not a plantThe thing is, this isn’t even unique. Corals are animals that use algae to collect sugar, and others like sea slugs, jellyfish and sponges use this trick too. Even wilder, a few years ago the first vertebrate species was discovered running on solar power in facultative symbiosis: the spotted salamander.


Source

Cecropia Trees and Azteca Ants

The Cecropia tree is hollow, and inside it produces sugary juice perfect for Azteca ants. The ants move into this perfect shelter and feed off the sugar. In return, the ants serve as the trees own personal army, killing off any competition in the vicinity and protecting the tree from vines and other pests and herbivores.

The tree has even developed specialised, tiny gripping hooks for the ants to use to gain greater traction during fights.

Honeyguide

A honeyguide is a bird that LOVES honey, but it’s not strong enough to break into a hive itself. So what better way to accomplish this by deliberately grabbing the attention of bigger animals – including honey badgers and even humans – and leading them to the bee’s nest. After the stupid brute breaks it apart, the honeyguide can take its fair share.


Source

Urchin Crab & Fire Sea Urchin

Crabs often lack sufficient defense with those measly, giant claws of death, but the Urchin crab has managed to work with a type of poisonous urchin to guarantee safety. They take a Fire Sea Urchin over twice their own size and put it on their head while they travel, and in return, the Urchin gets a free ride. This is a pretty cute video:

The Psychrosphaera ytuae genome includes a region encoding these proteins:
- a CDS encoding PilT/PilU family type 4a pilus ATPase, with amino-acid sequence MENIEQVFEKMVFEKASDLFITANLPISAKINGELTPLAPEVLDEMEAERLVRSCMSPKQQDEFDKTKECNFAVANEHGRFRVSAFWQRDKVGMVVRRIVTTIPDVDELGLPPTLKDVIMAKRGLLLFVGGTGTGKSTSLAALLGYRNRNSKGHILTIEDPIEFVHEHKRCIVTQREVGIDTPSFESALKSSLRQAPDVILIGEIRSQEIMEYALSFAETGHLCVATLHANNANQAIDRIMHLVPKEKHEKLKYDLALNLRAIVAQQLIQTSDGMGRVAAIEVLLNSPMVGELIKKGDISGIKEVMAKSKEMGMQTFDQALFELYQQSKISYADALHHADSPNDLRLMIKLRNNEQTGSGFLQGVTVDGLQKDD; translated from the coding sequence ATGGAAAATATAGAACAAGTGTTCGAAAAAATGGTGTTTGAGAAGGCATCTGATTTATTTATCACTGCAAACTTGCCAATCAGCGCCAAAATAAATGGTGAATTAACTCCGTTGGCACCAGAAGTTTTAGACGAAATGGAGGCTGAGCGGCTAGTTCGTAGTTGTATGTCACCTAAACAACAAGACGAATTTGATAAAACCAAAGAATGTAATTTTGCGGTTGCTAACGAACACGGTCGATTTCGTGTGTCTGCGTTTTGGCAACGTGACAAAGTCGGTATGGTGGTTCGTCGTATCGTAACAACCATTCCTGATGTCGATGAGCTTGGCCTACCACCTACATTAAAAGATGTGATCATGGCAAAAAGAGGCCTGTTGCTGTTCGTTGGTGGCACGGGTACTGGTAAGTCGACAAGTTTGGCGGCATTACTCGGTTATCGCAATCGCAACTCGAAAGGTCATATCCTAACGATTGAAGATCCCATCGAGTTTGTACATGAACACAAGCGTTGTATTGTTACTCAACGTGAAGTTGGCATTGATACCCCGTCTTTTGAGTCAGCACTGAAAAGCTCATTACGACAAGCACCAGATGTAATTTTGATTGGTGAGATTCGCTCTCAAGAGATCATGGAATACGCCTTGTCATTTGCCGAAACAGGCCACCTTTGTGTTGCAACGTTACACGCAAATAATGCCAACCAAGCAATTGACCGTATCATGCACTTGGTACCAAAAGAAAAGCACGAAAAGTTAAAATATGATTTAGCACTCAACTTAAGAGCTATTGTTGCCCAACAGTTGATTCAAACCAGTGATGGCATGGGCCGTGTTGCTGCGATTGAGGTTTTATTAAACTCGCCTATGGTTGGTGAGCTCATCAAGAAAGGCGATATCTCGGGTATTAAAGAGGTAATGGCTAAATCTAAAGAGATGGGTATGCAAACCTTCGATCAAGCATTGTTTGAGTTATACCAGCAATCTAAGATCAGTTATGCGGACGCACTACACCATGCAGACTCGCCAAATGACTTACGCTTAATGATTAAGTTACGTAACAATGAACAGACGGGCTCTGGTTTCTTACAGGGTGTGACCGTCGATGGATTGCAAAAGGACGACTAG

Frogs and spiders

In Colombia, the lesserback tarantula likes to have a frog roommate. The tarantula benefits because the frog eats the ants that would otherwise kill the eggs in the nest, and the frog benefits because it has a huge-ass tarantula protecting it.


Source

Sloths, Moss and Sloth Moths

Try saying that three times quickly.

The three-toed sloth is a bit of a mystery. Nobody was quite sure why it would make the tedious journey down from the tree canopy just to take a poop at the base of a tree. This is super dangerous, and up to half of sloth mortality happens here.

Recently, scientists kind of figured out a three-way symbiotic relationship that could possibly make the risk worthwhile.

Originally people just thought the sloth was SO slow that even algae would grow on its back. But it’s much more than that. As it turns out, the limited diet of low-nutrition leaves is supplemented by the high-fat algae the sloth picks off its own fur.

Not only this, but the Sloth Moths help the algae grow by living and dying on it (the algae breaks down dead moths into nutrients), and the Sloth helps the Sloth Moth breed by traveling down the tree and pooping so the moths can lay their eggs there.